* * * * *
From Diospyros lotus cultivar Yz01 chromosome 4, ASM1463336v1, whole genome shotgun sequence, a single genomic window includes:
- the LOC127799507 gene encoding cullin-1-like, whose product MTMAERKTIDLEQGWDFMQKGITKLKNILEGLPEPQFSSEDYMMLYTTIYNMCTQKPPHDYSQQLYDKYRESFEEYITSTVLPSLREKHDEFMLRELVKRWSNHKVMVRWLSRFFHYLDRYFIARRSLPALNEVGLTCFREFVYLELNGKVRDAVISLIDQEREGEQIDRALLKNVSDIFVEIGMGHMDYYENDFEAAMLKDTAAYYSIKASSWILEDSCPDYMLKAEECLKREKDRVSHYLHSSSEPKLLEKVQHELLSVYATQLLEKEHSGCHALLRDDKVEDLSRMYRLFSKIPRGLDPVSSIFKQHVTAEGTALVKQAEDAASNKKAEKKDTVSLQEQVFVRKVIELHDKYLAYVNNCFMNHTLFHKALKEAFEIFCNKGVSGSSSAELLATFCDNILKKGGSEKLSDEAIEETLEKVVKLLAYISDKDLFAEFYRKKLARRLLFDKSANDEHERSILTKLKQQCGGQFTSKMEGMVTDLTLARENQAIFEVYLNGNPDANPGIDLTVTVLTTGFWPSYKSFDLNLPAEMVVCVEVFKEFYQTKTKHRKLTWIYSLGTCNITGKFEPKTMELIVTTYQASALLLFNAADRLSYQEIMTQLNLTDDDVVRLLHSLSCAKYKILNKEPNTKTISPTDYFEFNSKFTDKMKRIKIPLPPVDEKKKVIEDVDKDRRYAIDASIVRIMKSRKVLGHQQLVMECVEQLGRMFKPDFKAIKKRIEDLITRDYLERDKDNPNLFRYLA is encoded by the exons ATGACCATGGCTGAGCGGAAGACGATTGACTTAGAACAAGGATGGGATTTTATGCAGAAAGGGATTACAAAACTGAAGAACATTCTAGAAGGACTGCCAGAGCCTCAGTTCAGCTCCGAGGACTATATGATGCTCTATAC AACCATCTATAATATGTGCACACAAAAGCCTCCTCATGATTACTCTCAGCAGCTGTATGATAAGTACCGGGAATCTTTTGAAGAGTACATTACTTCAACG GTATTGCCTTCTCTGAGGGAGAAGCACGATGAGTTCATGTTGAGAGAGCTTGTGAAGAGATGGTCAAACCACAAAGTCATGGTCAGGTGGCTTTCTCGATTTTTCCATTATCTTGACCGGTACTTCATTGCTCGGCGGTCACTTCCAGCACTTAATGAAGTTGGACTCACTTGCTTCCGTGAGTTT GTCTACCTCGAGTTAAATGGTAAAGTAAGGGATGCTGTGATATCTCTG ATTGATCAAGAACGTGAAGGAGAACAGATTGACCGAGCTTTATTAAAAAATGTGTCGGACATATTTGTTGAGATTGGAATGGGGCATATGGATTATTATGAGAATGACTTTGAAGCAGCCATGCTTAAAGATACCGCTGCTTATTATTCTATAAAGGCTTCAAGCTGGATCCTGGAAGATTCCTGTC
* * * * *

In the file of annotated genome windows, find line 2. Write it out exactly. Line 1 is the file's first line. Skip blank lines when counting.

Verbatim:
- the LOC127799507 gene encoding cullin-1-like, whose product MTMAERKTIDLEQGWDFMQKGITKLKNILEGLPEPQFSSEDYMMLYTTIYNMCTQKPPHDYSQQLYDKYRESFEEYITSTVLPSLREKHDEFMLRELVKRWSNHKVMVRWLSRFFHYLDRYFIARRSLPALNEVGLTCFREFVYLELNGKVRDAVISLIDQEREGEQIDRALLKNVSDIFVEIGMGHMDYYENDFEAAMLKDTAAYYSIKASSWILEDSCPDYMLKAEECLKREKDRVSHYLHSSSEPKLLEKVQHELLSVYATQLLEKEHSGCHALLRDDKVEDLSRMYRLFSKIPRGLDPVSSIFKQHVTAEGTALVKQAEDAASNKKAEKKDTVSLQEQVFVRKVIELHDKYLAYVNNCFMNHTLFHKALKEAFEIFCNKGVSGSSSAELLATFCDNILKKGGSEKLSDEAIEETLEKVVKLLAYISDKDLFAEFYRKKLARRLLFDKSANDEHERSILTKLKQQCGGQFTSKMEGMVTDLTLARENQAIFEVYLNGNPDANPGIDLTVTVLTTGFWPSYKSFDLNLPAEMVVCVEVFKEFYQTKTKHRKLTWIYSLGTCNITGKFEPKTMELIVTTYQASALLLFNAADRLSYQEIMTQLNLTDDDVVRLLHSLSCAKYKILNKEPNTKTISPTDYFEFNSKFTDKMKRIKIPLPPVDEKKKVIEDVDKDRRYAIDASIVRIMKSRKVLGHQQLVMECVEQLGRMFKPDFKAIKKRIEDLITRDYLERDKDNPNLFRYLA is encoded by the exons ATGACCATGGCTGAGCGGAAGACGATTGACTTAGAACAAGGATGGGATTTTATGCAGAAAGGGATTACAAAACTGAAGAACATTCTAGAAGGACTGCCAGAGCCTCAGTTCAGCTCCGAGGACTATATGATGCTCTATAC AACCATCTATAATATGTGCACACAAAAGCCTCCTCATGATTACTCTCAGCAGCTGTATGATAAGTACCGGGAATCTTTTGAAGAGTACATTACTTCAACG GTATTGCCTTCTCTGAGGGAGAAGCACGATGAGTTCATGTTGAGAGAGCTTGTGAAGAGATGGTCAAACCACAAAGTCATGGTCAGGTGGCTTTCTCGATTTTTCCATTATCTTGACCGGTACTTCATTGCTCGGCGGTCACTTCCAGCACTTAATGAAGTTGGACTCACTTGCTTCCGTGAGTTT GTCTACCTCGAGTTAAATGGTAAAGTAAGGGATGCTGTGATATCTCTG ATTGATCAAGAACGTGAAGGAGAACAGATTGACCGAGCTTTATTAAAAAATGTGTCGGACATATTTGTTGAGATTGGAATGGGGCATATGGATTATTATGAGAATGACTTTGAAGCAGCCATGCTTAAAGATACCGCTGCTTATTATTCTATAAAGGCTTCAAGCTGGATCCTGGAAGATTCCTGTC